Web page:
There is a saying that trust takes forever to build and a moment to break.
Early in my career, I had a situation where I lost the trust of a supervisor. It did not matter that it was due to a misunderstanding. I explained myself and apologized for the misunderstanding, but it was evident that damage had been done. This would not be a quick fix. I knew that I would need to work to restore this supervisor’s confidence in me, and it would take time.
Individually, no matter where you are in your life journey and career, at a fundamental level, your professional reputation may hinge on trust. Organizationally, in a world where many people have a multitude of options for where they work, what they buy and what they invest in, if there is a lack of trust, the reputation may become damaged and people may go elsewhere. So, what can you do to cultivate or restore trust?
To lay the foundation for trust, you need to be respectful of others. You may not agree with everyone’s opinions, and others may not agree with yours. That is perfectly natural, and it is what you want to have in an organization that embodies and encourages diversity. You need to be polite and professional, and let others be heard. We each have responsibility for whatever it is we do and everyone has their personal view. Be appreciative of that, and people will see that you respect their opinions. If a decision is made that people disagree with, they will be able to express their opinion and feel supported even if the outcome does not change.
Say what you mean; mean what you say
Be intentional in your communications. Remember your purpose and what you set out to achieve. Even if the focus of a task may be to complete a process or resolve an issue, building trust should always be part of your objectives. For me, this means that you are straightforward with people (respectfully) and let them know what matters to you. When you thank someone, be sincere in expressing your appreciation and show them that you mean it.
Do what you say you’ll do
Actions speak louder than words. To build trust, you need to be reliable and (no surprise) trustworthy. Don’t just say it; do it. Honor your commitments and follow through. Others will take notice that you do what you say and will develop trust in your actions and see you as one they can count on.
Own your errors and mistakes
You are human; humans make mistakes. It is important to understand your mistakes, acknowledge them, and not repeat them. If you can do this reliably, then others’ trust in you should grow over time. There can be violations of trust when that level of ownership is not demonstrated. This can also have other negative impacts to reputation and performance.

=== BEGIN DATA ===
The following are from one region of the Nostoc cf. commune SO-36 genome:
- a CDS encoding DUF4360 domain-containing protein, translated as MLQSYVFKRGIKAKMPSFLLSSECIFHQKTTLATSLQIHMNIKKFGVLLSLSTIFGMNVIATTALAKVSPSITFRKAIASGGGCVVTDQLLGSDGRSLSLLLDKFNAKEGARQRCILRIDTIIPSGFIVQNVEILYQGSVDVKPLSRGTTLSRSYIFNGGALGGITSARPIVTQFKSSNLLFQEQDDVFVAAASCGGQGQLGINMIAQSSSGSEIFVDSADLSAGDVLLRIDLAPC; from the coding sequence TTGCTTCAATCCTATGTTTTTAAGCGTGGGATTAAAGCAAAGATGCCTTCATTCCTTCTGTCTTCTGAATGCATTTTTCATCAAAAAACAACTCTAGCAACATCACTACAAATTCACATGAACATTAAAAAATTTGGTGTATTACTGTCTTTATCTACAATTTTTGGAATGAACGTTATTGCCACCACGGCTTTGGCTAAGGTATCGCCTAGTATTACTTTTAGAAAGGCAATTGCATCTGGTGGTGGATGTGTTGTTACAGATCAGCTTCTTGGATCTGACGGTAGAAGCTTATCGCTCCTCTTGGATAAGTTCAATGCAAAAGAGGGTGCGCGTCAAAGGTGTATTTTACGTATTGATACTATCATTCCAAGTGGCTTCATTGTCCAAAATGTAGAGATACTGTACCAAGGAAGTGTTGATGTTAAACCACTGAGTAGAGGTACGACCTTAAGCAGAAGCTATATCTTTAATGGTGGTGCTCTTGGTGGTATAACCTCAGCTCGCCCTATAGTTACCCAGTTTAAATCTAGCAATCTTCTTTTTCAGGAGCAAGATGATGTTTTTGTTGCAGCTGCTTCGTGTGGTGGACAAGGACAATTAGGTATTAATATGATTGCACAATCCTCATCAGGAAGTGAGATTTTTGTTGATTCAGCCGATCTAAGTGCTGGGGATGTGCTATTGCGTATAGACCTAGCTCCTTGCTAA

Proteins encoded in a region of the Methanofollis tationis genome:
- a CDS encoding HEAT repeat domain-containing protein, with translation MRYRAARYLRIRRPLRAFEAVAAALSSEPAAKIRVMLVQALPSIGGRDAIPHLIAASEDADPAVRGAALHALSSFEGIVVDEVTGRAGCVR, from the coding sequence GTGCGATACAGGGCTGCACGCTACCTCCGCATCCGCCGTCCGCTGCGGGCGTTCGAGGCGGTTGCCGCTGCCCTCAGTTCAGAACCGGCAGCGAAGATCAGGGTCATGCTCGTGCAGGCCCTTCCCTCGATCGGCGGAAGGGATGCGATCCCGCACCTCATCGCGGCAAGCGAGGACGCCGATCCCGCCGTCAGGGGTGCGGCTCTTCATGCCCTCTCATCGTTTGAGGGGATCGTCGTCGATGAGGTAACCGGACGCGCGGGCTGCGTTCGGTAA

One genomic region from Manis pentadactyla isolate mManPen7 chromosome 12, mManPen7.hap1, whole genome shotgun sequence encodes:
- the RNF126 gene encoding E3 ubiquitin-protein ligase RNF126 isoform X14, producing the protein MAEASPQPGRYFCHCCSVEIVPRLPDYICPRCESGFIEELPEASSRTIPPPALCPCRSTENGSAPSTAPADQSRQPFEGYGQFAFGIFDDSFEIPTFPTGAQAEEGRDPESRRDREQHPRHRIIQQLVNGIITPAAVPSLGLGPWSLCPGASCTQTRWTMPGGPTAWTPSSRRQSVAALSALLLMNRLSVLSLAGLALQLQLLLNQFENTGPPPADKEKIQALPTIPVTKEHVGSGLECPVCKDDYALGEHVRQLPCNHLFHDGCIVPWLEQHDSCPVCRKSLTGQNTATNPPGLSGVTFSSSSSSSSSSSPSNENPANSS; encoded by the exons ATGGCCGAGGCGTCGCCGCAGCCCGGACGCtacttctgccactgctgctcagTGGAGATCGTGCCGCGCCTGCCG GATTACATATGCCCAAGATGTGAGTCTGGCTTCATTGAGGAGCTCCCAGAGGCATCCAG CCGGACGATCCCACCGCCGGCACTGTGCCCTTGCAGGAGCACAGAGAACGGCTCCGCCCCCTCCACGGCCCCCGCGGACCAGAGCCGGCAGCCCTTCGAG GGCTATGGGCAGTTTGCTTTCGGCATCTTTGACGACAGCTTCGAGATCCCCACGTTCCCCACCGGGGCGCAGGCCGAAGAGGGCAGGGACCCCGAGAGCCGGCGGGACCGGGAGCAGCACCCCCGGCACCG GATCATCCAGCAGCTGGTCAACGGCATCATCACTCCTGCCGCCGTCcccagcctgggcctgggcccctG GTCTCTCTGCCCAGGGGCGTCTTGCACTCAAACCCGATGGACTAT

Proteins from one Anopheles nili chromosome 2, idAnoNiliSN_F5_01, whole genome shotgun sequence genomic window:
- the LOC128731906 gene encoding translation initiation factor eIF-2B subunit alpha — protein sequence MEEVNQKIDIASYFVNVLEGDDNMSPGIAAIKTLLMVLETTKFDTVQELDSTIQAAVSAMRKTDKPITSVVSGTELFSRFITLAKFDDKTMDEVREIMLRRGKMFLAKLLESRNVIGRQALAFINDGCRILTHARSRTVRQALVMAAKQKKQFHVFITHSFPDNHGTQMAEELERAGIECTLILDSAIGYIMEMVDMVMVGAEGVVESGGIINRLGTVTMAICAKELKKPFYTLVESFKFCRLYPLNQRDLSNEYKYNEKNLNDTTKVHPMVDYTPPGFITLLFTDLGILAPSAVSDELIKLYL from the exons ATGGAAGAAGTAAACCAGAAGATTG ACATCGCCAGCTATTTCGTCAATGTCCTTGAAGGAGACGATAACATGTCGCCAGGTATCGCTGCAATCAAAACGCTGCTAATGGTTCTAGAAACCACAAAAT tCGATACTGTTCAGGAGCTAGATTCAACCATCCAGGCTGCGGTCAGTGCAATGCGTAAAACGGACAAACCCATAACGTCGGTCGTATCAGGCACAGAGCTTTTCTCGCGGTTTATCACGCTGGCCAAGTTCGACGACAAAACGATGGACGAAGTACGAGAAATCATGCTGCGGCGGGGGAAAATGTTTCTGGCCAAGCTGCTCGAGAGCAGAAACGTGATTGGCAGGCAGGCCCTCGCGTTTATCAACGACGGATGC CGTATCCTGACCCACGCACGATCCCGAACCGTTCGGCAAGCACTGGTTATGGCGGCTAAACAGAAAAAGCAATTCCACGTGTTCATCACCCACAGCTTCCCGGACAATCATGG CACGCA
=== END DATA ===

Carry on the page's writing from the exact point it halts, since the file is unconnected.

Be there for others
To gain trust, you need to invest your time and attention into others. This means you need to be present and engaged. When things aren’t “rosy,” listen and find out what can be done to help. People will be more inclined to confide in you and share their opinions when you put yourself out there and make yourself available. Understand that you need to do your part to grow the relationship. Not everyone will be comfortable in opening up, and that should improve as the level of trust is developed.
I am of the mindset that if you know or sense that trust has eroded, you take action to repair the relationship. It is a two-way street, and it is not necessarily a matter of who’s right and who’s wrong. There needs to be some willingness to take action and allow for trust to rebuild.
In my case, I had a conversation about the situation with the supervisor. It was not easy or pleasant, but it was necessary. It required listening without judging or getting defensive. Having a candid conversation led to more interactions where I showed respect, followed through, and delivered solid work products. I think that made the difference. Some of the greatest growth comes from lessons learned the hard way. However, I would not recommend learning this lesson the hard way. Do all you can to keep levels of trust high, and that will help you in all aspects of life.
- “Why Inspiring Trust and Trusting Others Are Essential Leadership Capacities Within Bounds”
- “The value of resilient leadership: Renewing our investment in trust”
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Christine is Deputy Director, Office of Ethics and Integrity of the U.S. Food and Drug Administration. This article was prepared by the author in her personal capacity. The opinions expressed in this article are the author’s own and do not reflect the view of the FDA, DHHS or the federal government. Christine also serves as a Community Volunteer Leader for the American Red Cross, Montgomery, Howard, and Frederick County Chapter, and on the advisory committee for her city pool and fitness center. She is inspired to write about endurance, volunteerism, and career management, among other topics. In her “spare” time she is an avid swimmer and runner, and enjoys spending time with her family, friends and pets. Her motto is: “Work hard, play hard.”
This writing was prepared by the author in her personal capacity. The opinions expressed in this article are the author’s own and do not reflect the view of the FDA, DHHS or Federal Government.